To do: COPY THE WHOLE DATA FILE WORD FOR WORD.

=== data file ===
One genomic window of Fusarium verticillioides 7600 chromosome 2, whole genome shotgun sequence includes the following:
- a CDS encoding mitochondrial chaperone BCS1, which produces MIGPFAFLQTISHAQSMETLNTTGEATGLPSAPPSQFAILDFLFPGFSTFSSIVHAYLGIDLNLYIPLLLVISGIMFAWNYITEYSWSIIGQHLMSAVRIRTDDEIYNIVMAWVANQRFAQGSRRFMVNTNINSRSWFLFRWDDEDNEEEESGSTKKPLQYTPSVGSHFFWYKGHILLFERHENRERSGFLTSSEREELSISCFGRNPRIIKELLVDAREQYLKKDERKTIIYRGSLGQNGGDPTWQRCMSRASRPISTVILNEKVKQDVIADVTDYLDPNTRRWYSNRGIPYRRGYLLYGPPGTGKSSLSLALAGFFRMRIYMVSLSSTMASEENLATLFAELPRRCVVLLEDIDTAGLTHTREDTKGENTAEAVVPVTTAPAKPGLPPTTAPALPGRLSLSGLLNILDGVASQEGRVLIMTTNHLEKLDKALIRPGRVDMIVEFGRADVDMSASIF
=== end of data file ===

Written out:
One genomic window of Fusarium verticillioides 7600 chromosome 2, whole genome shotgun sequence includes the following:
- a CDS encoding mitochondrial chaperone BCS1, which produces MIGPFAFLQTISHAQSMETLNTTGEATGLPSAPPSQFAILDFLFPGFSTFSSIVHAYLGIDLNLYIPLLLVISGIMFAWNYITEYSWSIIGQHLMSAVRIRTDDEIYNIVMAWVANQRFAQGSRRFMVNTNINSRSWFLFRWDDEDNEEEESGSTKKPLQYTPSVGSHFFWYKGHILLFERHENRERSGFLTSSEREELSISCFGRNPRIIKELLVDAREQYLKKDERKTIIYRGSLGQNGGDPTWQRCMSRASRPISTVILNEKVKQDVIADVTDYLDPNTRRWYSNRGIPYRRGYLLYGPPGTGKSSLSLALAGFFRMRIYMVSLSSTMASEENLATLFAELPRRCVVLLEDIDTAGLTHTREDTKGENTAEAVVPVTTAPAKPGLPPTTAPALPGRLSLSGLLNILDGVASQEGRVLIMTTNHLEKLDKALIRPGRVDMIVEFGRADVDMSASIF